Masculinity has a powerful effect on the health of men and boys. Indeed, many of the behaviors they use to "be men" actually increase their risk of disease, injury, and death. In this book, Dr. Will Courtenay, an internationally recognized expert on men's health, provides a foundation for understanding this troubling reality. With a comprehensive review of data and literature, he identifies specific gender differences in the health-related attitudes, beliefs, and behaviors of men and boys and the health consequences of these differences. He then describes the powerful social, environmental, institutional, and cultural influences that encourage their unhealthy behaviors and constrain their adoption of healthier ones. In the book's third section, he more closely examines the health needs of specific populations of men, such as ethnic-minority men, rural men, men in college, and men in prisons. Courtenay also provides four empirical studies conducted with multidisciplinary colleagues that examine the associations between masculinity and men and boys' health beliefs and practices.
Finally, he provides specific strategies and an evidence-based practice guideline for working with men in a variety of settings, as well as a look to the future of men's health. Medical professionals, social workers, public health professionals, school psychologists, college health professionals, mental health practitioners, academics, and researchers from a broad array of disciplines, and anyone interested in this topic will find it to be an extensively researched and accessible volume.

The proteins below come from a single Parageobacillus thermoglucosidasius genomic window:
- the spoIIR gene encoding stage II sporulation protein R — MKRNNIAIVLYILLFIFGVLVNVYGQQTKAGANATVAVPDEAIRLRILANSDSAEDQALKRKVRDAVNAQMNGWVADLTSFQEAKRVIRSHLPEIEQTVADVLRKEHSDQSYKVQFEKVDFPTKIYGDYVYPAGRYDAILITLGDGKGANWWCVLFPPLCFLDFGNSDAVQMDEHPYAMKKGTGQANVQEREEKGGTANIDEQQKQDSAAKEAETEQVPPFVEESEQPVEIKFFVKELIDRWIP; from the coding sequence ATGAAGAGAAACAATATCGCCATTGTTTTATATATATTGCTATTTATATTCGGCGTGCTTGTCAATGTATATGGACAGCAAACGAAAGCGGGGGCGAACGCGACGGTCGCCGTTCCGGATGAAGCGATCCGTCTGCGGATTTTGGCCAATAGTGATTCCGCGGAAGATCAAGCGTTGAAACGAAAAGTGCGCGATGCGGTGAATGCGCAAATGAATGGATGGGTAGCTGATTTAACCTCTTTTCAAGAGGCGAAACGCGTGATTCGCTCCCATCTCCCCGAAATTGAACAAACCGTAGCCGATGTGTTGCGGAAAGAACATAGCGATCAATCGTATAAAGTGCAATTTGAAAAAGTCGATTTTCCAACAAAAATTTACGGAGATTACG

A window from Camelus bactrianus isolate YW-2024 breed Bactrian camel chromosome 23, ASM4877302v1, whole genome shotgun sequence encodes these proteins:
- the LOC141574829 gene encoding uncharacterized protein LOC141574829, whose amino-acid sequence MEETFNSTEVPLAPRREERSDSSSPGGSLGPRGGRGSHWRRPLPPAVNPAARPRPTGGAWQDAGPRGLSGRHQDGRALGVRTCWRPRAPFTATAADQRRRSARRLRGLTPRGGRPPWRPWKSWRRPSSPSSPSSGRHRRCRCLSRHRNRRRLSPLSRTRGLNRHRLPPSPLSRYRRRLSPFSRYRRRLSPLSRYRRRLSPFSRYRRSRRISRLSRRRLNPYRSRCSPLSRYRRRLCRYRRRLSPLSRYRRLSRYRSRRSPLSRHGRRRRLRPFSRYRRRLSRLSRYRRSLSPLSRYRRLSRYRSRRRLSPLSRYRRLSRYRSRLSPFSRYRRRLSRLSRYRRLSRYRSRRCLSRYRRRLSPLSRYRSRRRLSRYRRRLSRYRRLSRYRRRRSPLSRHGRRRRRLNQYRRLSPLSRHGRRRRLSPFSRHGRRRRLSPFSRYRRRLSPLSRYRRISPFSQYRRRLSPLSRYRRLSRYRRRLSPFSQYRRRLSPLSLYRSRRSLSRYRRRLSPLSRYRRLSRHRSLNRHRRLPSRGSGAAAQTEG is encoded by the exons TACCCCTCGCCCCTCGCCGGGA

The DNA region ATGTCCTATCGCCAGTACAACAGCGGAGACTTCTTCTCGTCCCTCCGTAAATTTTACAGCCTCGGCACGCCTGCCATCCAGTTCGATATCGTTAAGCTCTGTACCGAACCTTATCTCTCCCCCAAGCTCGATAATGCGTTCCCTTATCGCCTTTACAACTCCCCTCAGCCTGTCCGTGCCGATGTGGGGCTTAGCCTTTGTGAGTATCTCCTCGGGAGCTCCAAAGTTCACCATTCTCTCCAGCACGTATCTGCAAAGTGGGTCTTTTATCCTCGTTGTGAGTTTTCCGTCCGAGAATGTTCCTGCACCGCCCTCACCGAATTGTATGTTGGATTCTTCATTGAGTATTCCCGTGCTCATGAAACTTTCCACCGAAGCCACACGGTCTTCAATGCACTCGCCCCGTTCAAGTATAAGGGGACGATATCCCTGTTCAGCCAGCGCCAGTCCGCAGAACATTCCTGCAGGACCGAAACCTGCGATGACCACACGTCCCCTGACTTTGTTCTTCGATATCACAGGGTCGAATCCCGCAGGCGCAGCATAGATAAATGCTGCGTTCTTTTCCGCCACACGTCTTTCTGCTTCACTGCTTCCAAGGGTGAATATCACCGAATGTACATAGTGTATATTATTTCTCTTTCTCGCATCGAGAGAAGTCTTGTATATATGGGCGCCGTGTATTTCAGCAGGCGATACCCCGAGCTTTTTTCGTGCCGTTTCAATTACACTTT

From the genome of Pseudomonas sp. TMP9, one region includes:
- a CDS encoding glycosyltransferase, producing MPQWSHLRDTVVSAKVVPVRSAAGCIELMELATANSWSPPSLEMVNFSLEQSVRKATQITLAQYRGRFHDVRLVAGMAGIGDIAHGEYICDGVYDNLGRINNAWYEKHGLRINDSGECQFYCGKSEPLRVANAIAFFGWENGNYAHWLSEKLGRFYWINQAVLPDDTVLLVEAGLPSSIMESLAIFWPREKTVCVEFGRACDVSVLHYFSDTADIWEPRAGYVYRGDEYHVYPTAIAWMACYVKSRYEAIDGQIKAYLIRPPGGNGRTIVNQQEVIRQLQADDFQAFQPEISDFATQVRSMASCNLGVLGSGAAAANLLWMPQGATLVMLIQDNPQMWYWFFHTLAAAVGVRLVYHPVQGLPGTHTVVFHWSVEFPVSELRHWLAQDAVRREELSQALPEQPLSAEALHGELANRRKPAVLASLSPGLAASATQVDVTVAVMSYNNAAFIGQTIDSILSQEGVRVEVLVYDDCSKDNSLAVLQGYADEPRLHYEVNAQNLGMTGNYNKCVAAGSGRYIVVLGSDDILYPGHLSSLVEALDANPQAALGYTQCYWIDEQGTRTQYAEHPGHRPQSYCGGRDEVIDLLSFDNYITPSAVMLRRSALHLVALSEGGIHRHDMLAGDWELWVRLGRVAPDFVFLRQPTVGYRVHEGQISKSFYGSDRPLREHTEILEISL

Part I: Why Men and Boys Get Sick and Die Young. Key Determinants of the Health and Well-being of Men and Boys: An Overview. Behavioral Factors Associated with Disease, Injury, and Death Among Men and Boys. Part II: Why Men and Boys Do the Things that Make Them Sick and Kill Them. Introduction: Who are the Men in "Men's Health"? Engendering Health: The Social Construction of Gendered Health Beliefs and Behaviors. Constructions of Masculinity and Their Influence on Men's Well-being: A Theory of Gender and Health. Part III: Specific Populations. Introduction: Ethnicity Matters. Rural Men's Health: Situating Men's Risk in the Negation of Masculinity. College Men's Health. Preventive Health Strategies for Men in Prison. Part IV: Emerging Research on Men, Masculinity, and Health. Introduction: Youth Violence? Let's Call it What It Is. Gender and Ethnic Differences in Health Beliefs and Behaviors. Masculinity and Gender Role Conflict: Influence on Men's Likelihood of Engaging in High-risk Behaviors. Measurement of Men's Help Seeking. The Drive for Muscularity and Masculinity. Part V: Reaching Men. Introduction: Making Health Manly: Social Marketing and Men's Health. Counseling Men about Their Health: An Evidence-based Practice Guideline. Designing Effective Programs and Services for College Men: Applying the Six-point HEALTH Plan and Other Evidence-Based Strategies. Part VI: Looking Forward. Introduction: Teaming Up for the New Men's Health Movement. A Global Perspective on the Field of Men's Health.